Cars are going to change a lot in the next few decades. Electricity on one hand and software on the other change what a car is, how it gets made and who might own one. They might also change the key players. As is often the case when an industry is going to be turned upside-down, there are actually a number of separate things happening, which feed into each other and accelerate the pace of change.
Electricity changes what it takes to build cars
First, the shift to electric reduces the mechanical complexity of cars a great deal. No transmission or internal combustion engine means far fewer moving parts. That may also change the sophistication and capital required to design and build cars, which, in turn, may change who can build them and how they get built. Gear boxes and premium sports transmissions turn into software in the same way that electromechanical calculating machines or cameras got turned into software.
The key change in the phone business in the last 15 years is that you used to need deep technical understanding of cellular technology to make phones, and now you don't - you can buy commodity components off-the-shelf. This happened to the PC industry too: the technology changed from a core enabler to a module. There's obviously a lot of variation within this: Apple and Samsung create very sophisticated custom systems whereas cheap Chinese manufacturers just buy a system-on-a-chip from Mediatek or its competitors, but IP is no longer a condition of entry (as Apple itself showed). In parallel, the industry moved almost entirely from in-house factories to outsourced contract manufacturers. These two changes together mean that entering the phone business now needs much less IP and much less capital.
The car business is some of the way there - there are contract manufacturers and there are modular systems and components (especially within groups, of course). But the shift to electricity might take us much further down that road. One of the important dynamics of smartphones today is that there are companies effectively outsourcing scale to Shenzhen and adding their own software, brand, marketing and distribution instead, with much lower capital requirements - Xiaomi most obviously. This may not be directly applicable to the manufacture of a large piece of metal instead of a small piece of glass and plastic. But it might be.
On-demand changes car ownership, and also changes which cars get bought
Second, the rise of on-demand car services changes what it means to own a car and changes who buys them, and that in turn may also change what they look like. These models won't work for everyone everywhere: there will be a point of equilibrium in each urban area where supply, demand and price stabilize at a sustainable level (after the price wars and sign-up bonuses are gone), and that point of equilibrium will look different in different places. The number of people who stop having a car (or using one) or who stop using public transport will vary, and won't be universal, but will be substantial.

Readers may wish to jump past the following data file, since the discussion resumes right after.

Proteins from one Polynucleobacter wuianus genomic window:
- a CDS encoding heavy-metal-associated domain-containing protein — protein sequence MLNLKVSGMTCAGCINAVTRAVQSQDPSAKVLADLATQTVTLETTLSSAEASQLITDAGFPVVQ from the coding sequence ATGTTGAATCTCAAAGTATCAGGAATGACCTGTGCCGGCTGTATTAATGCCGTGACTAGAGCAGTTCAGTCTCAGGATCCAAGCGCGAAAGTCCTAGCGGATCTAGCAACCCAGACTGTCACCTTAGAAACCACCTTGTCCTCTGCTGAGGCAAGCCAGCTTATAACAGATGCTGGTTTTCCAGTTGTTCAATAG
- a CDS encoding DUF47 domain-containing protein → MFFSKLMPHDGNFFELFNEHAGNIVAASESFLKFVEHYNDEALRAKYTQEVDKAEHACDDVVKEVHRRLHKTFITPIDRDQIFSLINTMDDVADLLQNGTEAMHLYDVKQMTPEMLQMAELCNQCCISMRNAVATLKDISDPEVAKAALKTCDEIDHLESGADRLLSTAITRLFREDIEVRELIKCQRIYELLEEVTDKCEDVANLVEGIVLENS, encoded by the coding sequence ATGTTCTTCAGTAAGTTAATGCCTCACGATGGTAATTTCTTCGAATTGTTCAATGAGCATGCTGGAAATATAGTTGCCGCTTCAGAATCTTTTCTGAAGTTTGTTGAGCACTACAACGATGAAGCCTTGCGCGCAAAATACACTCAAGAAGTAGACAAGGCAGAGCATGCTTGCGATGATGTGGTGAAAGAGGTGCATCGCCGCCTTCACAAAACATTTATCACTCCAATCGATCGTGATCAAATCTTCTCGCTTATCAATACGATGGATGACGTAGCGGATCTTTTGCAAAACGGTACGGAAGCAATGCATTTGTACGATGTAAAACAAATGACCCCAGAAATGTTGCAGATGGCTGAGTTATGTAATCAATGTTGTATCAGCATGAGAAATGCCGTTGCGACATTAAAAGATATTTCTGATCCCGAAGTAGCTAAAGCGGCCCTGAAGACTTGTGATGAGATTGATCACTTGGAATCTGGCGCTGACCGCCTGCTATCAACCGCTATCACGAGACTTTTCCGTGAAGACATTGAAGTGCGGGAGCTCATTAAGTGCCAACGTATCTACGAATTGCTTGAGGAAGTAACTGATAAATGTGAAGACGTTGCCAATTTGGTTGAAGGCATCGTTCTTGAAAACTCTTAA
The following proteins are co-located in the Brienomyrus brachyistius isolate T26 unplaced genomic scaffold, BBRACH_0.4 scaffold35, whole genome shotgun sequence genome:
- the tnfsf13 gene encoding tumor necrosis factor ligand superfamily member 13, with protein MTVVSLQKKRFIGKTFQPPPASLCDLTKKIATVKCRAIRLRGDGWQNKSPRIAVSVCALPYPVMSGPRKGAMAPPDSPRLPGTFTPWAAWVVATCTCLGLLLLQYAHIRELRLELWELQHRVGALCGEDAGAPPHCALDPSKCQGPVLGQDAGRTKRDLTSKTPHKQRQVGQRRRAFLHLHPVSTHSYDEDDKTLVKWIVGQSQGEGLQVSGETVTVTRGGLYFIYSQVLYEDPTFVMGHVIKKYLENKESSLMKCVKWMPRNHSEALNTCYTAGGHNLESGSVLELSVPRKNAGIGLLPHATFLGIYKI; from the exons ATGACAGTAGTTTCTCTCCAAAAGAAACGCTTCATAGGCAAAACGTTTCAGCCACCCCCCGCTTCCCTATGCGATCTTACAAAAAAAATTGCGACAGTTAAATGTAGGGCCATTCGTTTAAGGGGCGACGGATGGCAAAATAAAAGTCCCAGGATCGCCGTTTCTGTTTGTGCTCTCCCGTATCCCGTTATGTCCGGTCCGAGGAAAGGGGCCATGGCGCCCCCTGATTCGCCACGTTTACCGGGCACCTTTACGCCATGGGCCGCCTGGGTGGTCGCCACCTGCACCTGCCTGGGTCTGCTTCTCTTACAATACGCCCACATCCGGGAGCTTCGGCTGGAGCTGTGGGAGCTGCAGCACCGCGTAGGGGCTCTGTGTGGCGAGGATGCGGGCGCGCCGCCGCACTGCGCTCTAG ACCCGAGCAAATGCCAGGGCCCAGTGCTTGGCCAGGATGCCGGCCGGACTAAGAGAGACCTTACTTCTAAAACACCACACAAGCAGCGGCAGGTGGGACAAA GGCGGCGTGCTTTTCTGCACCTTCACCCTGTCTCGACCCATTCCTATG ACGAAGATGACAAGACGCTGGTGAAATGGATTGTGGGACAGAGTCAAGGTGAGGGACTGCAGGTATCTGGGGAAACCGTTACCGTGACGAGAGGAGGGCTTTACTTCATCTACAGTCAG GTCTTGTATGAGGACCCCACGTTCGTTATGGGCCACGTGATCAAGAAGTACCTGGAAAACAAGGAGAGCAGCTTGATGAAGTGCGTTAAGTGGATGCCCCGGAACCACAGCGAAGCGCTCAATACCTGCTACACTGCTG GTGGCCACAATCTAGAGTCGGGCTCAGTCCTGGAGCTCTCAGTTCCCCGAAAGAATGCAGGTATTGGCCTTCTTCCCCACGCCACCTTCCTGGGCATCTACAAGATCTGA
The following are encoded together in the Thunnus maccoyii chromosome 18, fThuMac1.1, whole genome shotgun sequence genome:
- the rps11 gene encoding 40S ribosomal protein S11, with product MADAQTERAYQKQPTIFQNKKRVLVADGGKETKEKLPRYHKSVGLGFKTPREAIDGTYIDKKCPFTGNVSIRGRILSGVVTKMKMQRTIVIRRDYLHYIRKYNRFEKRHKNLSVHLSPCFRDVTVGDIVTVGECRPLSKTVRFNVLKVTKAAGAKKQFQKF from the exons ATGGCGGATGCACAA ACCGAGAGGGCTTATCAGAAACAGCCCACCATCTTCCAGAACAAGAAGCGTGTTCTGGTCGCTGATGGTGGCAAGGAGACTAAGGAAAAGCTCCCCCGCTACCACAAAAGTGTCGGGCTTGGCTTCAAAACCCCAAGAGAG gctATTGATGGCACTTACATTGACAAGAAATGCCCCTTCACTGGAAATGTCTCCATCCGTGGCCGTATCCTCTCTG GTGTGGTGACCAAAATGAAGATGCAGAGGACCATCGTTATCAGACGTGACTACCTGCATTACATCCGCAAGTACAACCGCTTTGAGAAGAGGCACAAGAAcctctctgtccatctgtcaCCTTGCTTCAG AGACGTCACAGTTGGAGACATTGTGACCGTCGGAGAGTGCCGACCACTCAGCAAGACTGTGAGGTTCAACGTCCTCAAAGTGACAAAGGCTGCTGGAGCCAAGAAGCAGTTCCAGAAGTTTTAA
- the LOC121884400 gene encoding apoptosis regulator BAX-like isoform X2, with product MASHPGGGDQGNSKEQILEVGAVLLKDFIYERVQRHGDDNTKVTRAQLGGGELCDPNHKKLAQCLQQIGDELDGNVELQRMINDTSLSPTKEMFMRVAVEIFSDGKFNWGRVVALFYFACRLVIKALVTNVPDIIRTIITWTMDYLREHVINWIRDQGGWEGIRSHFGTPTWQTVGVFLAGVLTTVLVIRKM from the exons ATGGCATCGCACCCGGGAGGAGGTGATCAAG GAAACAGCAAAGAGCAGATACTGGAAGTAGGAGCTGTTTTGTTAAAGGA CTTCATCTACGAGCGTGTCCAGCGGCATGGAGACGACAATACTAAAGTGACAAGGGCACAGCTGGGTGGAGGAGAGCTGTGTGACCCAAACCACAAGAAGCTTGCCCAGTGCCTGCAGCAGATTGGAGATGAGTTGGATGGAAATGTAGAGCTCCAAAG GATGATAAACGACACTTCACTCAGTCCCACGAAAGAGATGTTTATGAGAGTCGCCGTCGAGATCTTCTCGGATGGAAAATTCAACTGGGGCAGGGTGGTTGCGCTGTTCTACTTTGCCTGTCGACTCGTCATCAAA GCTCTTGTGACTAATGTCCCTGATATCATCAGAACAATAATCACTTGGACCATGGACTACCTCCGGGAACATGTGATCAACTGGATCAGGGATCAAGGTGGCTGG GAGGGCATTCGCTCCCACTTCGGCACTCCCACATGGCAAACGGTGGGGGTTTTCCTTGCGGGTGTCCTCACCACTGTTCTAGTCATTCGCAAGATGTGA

But to the extent that this does happen, who owns those cars and what do they look like? It may make more sense for the cars themselves to be owned by someone with a big balance sheet - a GE Capital, if you like - that owns hundreds or thousands of cars with an optimised financial structure, rather than individual drivers getting their own leases. That in turn means that the cars get bought the way Hertz buys cars, or - critically - the way corporate PCs get bought. In this world what matters is ROI and a check-list of features, not flair, design, innovation or fit and finish. The US car-rental companies account for around 15% of the US industry's output, and some models are specifically designed with this market in mind. They're not the cool ones. That poses a challenge for Apple, and indeed Tesla. If the users are not the buyers, the retracting door handles or diamond-cut chamfers don't matter.
Autonomous self-driving cars
Third, autonomous self-driving cars, presuming for the sake of argument that they happen, change vastly more than just traffic accidents. They have the potential greatly to expand the adoption of on-demand, and so to transform who buys cars and why.
Removing the drivers from an on-demand car service cuts the cost, since you don't have to pay them and also since lower accident rates mean cheaper insurance (though this applies to your own car too). But in addition, autonomous cars expand supply for on-demand services, since many more cars are available to be used for on-demand when their owners aren't using them. This will creates all sorts of second-order effects and feedback loops. We saw the same thing with cars themselves: as Carl Sagan said, it was easy to predict mass car-ownership but hard to predict Wal-Mart.
Hence, if your car doesn't need to wait for you where you got out, then city-centre car parks disappear and retail gets remade (such of it as survives the shift to ecommerce, of course). No more worrying about parking. If you don't need to worry about parking yet can be driven there directly and affordably, how much travel shifts from public transport to cars? How many people visit a busy central area they might previously have avoided for that reason (the West End of London, for example)? But then, where does that car go afterwards - does it drop you off for dinner and drive off to a cheap carpark, or does it spend the next few hours driving other people around for a fee? The more autonomous cars there are, the more appealing on-demand becomes. Quite where the second-order effects end up is hard to predict - for example, where does it leave public transport if routes start emptying out, and what does that mean for people on very low incomes? What does it do to cycling?
From a technology point of view, what's really happening is that we move road transport from circuit-switching (with manual switchboard operators) to packet-switching. The cynical counter-argument would be that in a world of self-driving on-demand cars no-one will ever have to worry about parking, but that's just as well because we'll need the space for traffic. But the traffic will work better too, so there may actually be less of it. This video of car management is really showing packetized traffic-management, but arguably this is still TDMA rather than true CDMA - why do you need lanes at all?